It Can Take You Back
I find myself starting to enjoy this weird feeling of lambing season. It feels like finals week did in college, or how I feel at the end of a long run. It's ethereal. I'm hyper focused and super tired at the same time. In a way, the way a primate is supposed to fee, I suppose. Our ancestors hunted and gathered for food, and if they let themselves drift away from awareness of the wilderness - it would take them. A saber toothed tiger would pounce on them. A snake would lower from a hanging branch and bite. Soon as the Wild catches you not paying attention, it takes you back. That's how Lambing Season feels, five years into doing it. Like as soon as I let myself sleep in, not go out on a cold night, not pay constant attention - that's when Nature will swoop in and take those babes back. It's my job to not sleep on the job, literally and figuratively.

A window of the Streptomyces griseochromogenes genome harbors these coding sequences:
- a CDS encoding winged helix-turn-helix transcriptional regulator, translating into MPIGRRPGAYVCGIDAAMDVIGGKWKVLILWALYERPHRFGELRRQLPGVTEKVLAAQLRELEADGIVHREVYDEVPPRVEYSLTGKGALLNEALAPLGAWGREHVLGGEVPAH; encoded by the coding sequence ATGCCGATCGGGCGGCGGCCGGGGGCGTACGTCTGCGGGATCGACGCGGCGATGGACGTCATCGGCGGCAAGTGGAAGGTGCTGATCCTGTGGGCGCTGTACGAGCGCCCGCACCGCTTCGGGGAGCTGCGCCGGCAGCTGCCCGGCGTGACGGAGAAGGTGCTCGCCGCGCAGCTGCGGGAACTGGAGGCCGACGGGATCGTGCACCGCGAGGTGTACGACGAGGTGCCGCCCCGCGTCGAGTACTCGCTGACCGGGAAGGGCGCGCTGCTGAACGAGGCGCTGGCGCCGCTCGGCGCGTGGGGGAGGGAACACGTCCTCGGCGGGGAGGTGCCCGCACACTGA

I have been playing more fiddle these days. A friend is coming to the farm to take lessons and teaching him is keeping me on my toes. He's got a knack for that devil stick, and I am trying to up my own fiddle game by learning from new tunes and fixing the old ones. My playing grew stagnant and lazy. Now I am working on new songs for the first time in a long time. It's a good thing to carry out into the sheep field while I watch the ewes chew cud and tell each other secrets.
I hope you are all having luck with your own lambing, kidding, calving, foaling, hatching, farrowing and kindling out there. Anyone else have baby stories to keep this farm girl company while she plays for a pony on a hill?